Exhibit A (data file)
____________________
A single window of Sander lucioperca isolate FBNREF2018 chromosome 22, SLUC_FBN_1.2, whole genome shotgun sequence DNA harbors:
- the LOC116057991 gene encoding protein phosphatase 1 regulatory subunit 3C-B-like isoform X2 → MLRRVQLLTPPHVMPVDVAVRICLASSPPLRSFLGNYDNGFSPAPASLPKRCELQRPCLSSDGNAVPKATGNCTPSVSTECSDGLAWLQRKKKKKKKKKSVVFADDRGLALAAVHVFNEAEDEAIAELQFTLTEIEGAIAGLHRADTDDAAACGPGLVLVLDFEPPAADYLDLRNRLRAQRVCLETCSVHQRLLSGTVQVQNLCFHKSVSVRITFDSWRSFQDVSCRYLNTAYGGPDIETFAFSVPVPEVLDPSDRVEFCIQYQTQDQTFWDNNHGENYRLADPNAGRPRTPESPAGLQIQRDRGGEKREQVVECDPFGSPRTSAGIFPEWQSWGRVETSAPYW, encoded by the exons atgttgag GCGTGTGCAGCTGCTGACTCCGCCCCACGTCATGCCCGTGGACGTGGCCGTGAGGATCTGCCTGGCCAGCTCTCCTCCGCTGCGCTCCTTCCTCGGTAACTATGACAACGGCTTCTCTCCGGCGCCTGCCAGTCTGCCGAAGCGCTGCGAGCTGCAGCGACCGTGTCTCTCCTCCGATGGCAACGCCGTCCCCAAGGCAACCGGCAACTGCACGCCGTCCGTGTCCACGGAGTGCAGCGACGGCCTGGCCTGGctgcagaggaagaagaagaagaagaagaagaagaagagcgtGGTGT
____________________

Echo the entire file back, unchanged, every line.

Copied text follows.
A single window of Sander lucioperca isolate FBNREF2018 chromosome 22, SLUC_FBN_1.2, whole genome shotgun sequence DNA harbors:
- the LOC116057991 gene encoding protein phosphatase 1 regulatory subunit 3C-B-like isoform X2 → MLRRVQLLTPPHVMPVDVAVRICLASSPPLRSFLGNYDNGFSPAPASLPKRCELQRPCLSSDGNAVPKATGNCTPSVSTECSDGLAWLQRKKKKKKKKKSVVFADDRGLALAAVHVFNEAEDEAIAELQFTLTEIEGAIAGLHRADTDDAAACGPGLVLVLDFEPPAADYLDLRNRLRAQRVCLETCSVHQRLLSGTVQVQNLCFHKSVSVRITFDSWRSFQDVSCRYLNTAYGGPDIETFAFSVPVPEVLDPSDRVEFCIQYQTQDQTFWDNNHGENYRLADPNAGRPRTPESPAGLQIQRDRGGEKREQVVECDPFGSPRTSAGIFPEWQSWGRVETSAPYW, encoded by the exons atgttgag GCGTGTGCAGCTGCTGACTCCGCCCCACGTCATGCCCGTGGACGTGGCCGTGAGGATCTGCCTGGCCAGCTCTCCTCCGCTGCGCTCCTTCCTCGGTAACTATGACAACGGCTTCTCTCCGGCGCCTGCCAGTCTGCCGAAGCGCTGCGAGCTGCAGCGACCGTGTCTCTCCTCCGATGGCAACGCCGTCCCCAAGGCAACCGGCAACTGCACGCCGTCCGTGTCCACGGAGTGCAGCGACGGCCTGGCCTGGctgcagaggaagaagaagaagaagaagaagaagaagagcgtGGTGT